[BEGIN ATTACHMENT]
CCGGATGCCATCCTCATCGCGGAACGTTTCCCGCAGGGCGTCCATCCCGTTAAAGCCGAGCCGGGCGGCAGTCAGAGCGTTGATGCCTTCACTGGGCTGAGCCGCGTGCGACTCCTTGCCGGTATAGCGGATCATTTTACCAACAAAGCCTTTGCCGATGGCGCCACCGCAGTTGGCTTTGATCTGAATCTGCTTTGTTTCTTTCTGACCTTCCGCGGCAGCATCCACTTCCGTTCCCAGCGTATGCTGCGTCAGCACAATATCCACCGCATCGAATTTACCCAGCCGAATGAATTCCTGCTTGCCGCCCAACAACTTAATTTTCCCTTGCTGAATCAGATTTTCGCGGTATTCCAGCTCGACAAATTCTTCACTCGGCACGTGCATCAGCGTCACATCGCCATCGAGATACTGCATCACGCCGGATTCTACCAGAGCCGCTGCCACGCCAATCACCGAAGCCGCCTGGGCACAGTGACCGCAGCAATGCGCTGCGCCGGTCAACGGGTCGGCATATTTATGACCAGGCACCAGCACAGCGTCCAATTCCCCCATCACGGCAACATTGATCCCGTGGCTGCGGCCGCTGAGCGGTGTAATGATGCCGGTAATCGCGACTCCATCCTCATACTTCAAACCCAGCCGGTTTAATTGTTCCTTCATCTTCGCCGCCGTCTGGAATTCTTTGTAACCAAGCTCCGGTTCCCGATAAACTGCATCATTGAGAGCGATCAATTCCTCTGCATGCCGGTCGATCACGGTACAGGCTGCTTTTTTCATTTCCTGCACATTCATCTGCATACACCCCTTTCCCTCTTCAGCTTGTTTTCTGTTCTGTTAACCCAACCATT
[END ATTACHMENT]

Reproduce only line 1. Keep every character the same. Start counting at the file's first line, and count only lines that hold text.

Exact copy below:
CCGGATGCCATCCTCATCGCGGAACGTTTCCCGCAGGGCGTCCATCCCGTTAAAGCCGAGCCGGGCGGCAGTCAGAGCGTTGATGCCTTCACTGGGCTGAGCCGCGTGCGACTCCTTGCCGGTATAGCGGATCATTTTACCAACAAAGCCTTTGCCGATGGCGCCACCGCAGTTGGCTTTGATCTGAATCTGCTTTGTTTCTTTCTGACCTTCCGCGGCAGCATCCACTTCCGTTCCCAGCGTATGCTGCGTCAGCACAATATCCACCGCATCGAATTTACCCAGCCGAATGAATTCCTGCTTGCCGCCCAACAACTTAATTTTCCCTTGCTGAATCAGATTTTCGCGGTATTCCAGCTCGACAAATTCTTCACTCGGCACGTGCATCAGCGTCACATCGCCATCGAGATACTGCATCACGCCGGATTCTACCAGAGCCGCTGCCACGCCAATCACCGAAGCCGCCTGGGCACAGTGACCGCAGCAATGCGCTGCGCCGGTCAACGGGTCGGCATATTTATGACCAGGCACCAGCACAGCGTCCAATTCCCCCATCACGGCAACATTGATCCCGTGGCTGCGGCCGCTGAGCGGTGTAATGATGCCGGTAATCGCGACTCCATCCTCATACTTCAAACCCAGCCGGTTTAATTGTTCCTTCATCTTCGCCGCCGTCTGGAATTCTTTGTAACCAAGCTCCGGTTCCCGATAAACTGCATCATTGAGAGCGATCAATTCCTCTGCATGCCGGTCGATCACGGTACAGGCTGCTTTTTTCATTTCCTGCACATTCATCTGCATACACCCCTTTCCCTCTTCAGCTTGTTTTCTGTTCTGTTAACCCAACCATT